Posted: Thursday, 26 November 2015 @ 13:42
Conservatories and the opportunities they provide as tourist attractions can be appreciated in this list of the world’s most famous conservatories and orangeries. From the UK to the USA, here are some of the most impressive glass structures around the world.
Eden Project, Cornwall
The Eden Project is officially the world’s biggest greenhouse, housing over one million plants. The impressive selection is open to the public all year round, so if you have an interest in plants or glass buildings, this is the place to visit on a weekend. Some of the plants you’ll see you’d never expect to be able to view alive in this country, thanks to the Rainforest Biome.
[Image via: https://en.wikipedia.org/wiki/Eden_Project#/media/File:Eden_Project_geodesic_domes_panorama.jpg]
Schönbrunn Palace orangery, Vienna
This beautiful, grand orangery was built for a widowed Empress in the 1700s to house her bitter orange plants. The orangery and gardens were listed as a UNESCO heritage site in 1996, and the palace itself is the most visited landmark in Vienna.
The Princess of Wales Conservatory, Kew Gardens
This grand conservatory was opened by Diana, Princess of Wales in 1987 and remains one of the most loved features of the beautiful Kew Gardens. It has ten computer controlled climate zones under one roof, including the dry tropics.
Bicentennial Conservatory, Adelaide
This unique glass structure was opened in 1989 as part of the Australian Bicentenary, and is now one of South Australia’s most recognised landmarks. It’s the largest single span conservatory in the Southern hemisphere and is home to a collection of plants at danger from extinction from Australia, Papua New Guinea, Indonesia and other Pacific islands.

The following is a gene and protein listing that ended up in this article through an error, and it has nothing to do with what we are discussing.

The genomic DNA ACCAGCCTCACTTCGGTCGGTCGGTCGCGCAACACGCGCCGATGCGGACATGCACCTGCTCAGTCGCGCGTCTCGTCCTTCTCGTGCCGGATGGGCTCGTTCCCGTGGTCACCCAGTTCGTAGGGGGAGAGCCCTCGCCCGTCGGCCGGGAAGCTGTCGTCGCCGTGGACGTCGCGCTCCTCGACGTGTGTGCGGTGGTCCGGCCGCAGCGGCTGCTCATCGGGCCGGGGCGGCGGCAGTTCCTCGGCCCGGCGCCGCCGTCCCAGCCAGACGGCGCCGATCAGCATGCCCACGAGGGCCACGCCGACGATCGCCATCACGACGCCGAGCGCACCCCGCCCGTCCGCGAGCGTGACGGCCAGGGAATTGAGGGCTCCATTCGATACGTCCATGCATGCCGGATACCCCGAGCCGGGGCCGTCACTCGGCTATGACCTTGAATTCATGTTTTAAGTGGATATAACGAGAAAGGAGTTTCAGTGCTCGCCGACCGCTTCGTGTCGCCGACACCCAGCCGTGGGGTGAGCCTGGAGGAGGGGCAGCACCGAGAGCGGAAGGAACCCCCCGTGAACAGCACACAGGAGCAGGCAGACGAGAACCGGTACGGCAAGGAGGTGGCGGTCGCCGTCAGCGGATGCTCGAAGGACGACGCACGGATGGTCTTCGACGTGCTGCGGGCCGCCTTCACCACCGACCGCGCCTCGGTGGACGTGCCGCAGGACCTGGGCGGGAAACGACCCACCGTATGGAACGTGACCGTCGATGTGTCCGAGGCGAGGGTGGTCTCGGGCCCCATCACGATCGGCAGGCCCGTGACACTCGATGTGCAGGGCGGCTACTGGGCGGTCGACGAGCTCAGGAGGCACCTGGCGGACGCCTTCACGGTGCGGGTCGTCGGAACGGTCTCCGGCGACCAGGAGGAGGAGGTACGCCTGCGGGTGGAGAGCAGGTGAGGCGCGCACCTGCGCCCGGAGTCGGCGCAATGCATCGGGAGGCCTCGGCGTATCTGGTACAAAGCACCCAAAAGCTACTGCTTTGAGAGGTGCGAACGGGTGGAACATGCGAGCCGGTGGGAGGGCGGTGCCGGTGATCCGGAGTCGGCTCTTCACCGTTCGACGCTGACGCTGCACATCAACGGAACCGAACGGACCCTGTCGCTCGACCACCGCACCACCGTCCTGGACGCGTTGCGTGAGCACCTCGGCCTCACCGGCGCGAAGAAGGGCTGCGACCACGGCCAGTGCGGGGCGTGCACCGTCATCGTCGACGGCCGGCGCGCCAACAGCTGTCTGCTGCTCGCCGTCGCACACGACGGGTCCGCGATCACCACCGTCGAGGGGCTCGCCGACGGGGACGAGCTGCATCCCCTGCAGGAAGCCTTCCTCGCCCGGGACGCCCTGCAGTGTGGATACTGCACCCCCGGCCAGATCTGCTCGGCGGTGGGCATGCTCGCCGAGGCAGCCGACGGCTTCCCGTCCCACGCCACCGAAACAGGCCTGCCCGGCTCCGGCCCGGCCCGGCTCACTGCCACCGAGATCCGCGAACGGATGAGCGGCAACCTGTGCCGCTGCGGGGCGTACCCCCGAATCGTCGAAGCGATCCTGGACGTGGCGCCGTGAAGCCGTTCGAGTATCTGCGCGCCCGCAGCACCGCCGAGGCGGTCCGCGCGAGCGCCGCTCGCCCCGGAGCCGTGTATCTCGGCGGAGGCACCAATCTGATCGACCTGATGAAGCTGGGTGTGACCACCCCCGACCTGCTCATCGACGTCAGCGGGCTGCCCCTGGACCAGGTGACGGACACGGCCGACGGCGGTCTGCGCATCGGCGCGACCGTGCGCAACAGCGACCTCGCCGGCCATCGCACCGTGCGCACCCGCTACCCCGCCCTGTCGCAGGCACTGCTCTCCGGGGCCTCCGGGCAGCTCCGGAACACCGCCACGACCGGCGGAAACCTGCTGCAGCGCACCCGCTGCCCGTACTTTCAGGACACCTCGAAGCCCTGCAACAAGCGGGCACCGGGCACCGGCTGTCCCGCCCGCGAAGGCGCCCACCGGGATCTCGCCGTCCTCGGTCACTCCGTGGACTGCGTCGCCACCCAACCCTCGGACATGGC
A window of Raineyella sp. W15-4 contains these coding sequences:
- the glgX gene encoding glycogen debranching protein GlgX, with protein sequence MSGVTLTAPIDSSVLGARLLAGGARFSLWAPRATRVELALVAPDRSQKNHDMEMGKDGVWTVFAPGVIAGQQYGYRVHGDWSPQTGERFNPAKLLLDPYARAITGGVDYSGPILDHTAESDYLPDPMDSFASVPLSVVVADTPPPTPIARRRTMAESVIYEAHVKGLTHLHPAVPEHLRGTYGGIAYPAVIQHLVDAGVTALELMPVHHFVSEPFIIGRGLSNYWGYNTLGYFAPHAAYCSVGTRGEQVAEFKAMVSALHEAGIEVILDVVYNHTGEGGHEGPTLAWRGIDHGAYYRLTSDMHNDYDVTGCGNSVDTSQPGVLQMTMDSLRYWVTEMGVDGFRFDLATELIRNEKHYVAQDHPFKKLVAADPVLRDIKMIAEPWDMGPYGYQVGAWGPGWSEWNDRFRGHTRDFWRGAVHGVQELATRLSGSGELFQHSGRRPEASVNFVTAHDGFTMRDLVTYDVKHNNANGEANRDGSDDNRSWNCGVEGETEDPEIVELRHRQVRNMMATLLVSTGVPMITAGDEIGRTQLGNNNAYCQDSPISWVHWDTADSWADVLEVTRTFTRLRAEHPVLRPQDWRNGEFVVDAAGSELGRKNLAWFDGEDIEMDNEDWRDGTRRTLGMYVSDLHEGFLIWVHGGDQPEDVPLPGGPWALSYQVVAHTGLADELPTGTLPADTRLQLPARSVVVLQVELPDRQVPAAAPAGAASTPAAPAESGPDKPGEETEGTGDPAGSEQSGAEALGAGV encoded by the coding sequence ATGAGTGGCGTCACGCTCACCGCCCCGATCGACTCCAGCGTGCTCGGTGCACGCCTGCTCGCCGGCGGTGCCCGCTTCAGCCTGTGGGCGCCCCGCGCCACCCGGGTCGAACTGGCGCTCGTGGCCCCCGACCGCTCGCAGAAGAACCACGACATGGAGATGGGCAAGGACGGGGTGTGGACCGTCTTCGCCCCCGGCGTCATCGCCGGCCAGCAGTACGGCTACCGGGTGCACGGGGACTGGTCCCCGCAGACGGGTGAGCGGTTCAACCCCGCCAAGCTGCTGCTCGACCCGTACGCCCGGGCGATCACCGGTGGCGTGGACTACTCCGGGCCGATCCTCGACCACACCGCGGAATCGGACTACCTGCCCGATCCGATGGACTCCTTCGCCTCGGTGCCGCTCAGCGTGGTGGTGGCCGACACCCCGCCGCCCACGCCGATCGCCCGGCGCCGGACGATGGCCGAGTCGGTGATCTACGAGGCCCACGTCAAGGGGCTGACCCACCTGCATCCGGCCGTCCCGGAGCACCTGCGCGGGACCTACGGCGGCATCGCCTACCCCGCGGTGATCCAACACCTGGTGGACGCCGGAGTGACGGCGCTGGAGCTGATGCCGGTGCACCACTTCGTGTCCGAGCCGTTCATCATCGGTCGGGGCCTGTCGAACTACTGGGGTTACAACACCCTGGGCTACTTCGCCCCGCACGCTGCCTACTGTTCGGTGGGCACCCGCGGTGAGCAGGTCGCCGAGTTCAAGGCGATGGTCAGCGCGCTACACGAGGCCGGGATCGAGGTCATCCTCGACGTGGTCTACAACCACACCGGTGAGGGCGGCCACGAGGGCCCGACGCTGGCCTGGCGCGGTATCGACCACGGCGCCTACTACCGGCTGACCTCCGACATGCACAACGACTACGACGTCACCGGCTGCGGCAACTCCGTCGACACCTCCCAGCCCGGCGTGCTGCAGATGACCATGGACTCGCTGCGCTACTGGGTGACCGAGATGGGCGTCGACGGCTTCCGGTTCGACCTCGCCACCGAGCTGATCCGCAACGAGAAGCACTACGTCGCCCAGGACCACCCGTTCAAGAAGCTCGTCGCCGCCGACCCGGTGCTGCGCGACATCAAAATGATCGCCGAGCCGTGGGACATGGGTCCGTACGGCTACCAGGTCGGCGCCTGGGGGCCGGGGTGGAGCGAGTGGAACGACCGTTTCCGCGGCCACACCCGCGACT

[Image via: http://www.abc.net.au/local/photos/2014/05/30/4015499.htm]
Butterfly Wonderland, Arizona
This is the USA’s largest indoor rainforest atrium, which is also home to over 3,000 butterflies. There’s also a hive of honey bees and desert insects to take a look at while exploring the huge conservatory.
The Anna Scripps Whitcomb Conservatory, Detroit
Also known as the Belle Isle Conservatory, this building was renamed after Anna Scripps Whitcomb donated her 600 orchids to the conservatory. The dome is a huge 85 feet in height, and was designed by renowned architect Albert Khan. The conservatory and botanical garden houses lots of exotic plantlife and is one of the main attractions on Belle Isle.
[Image via: https://en.wikipedia.org/wiki/Belle_Isle_Conservatory#/media/File:Belle_Isle_Whitcomb_Conservatory.jpg]
Do you enjoy the wonders of nature which can be found in conservatories and orangeries? Why not build your very own which you can visit whenever you like? Create your own botanical paradise with a self-build conservatory.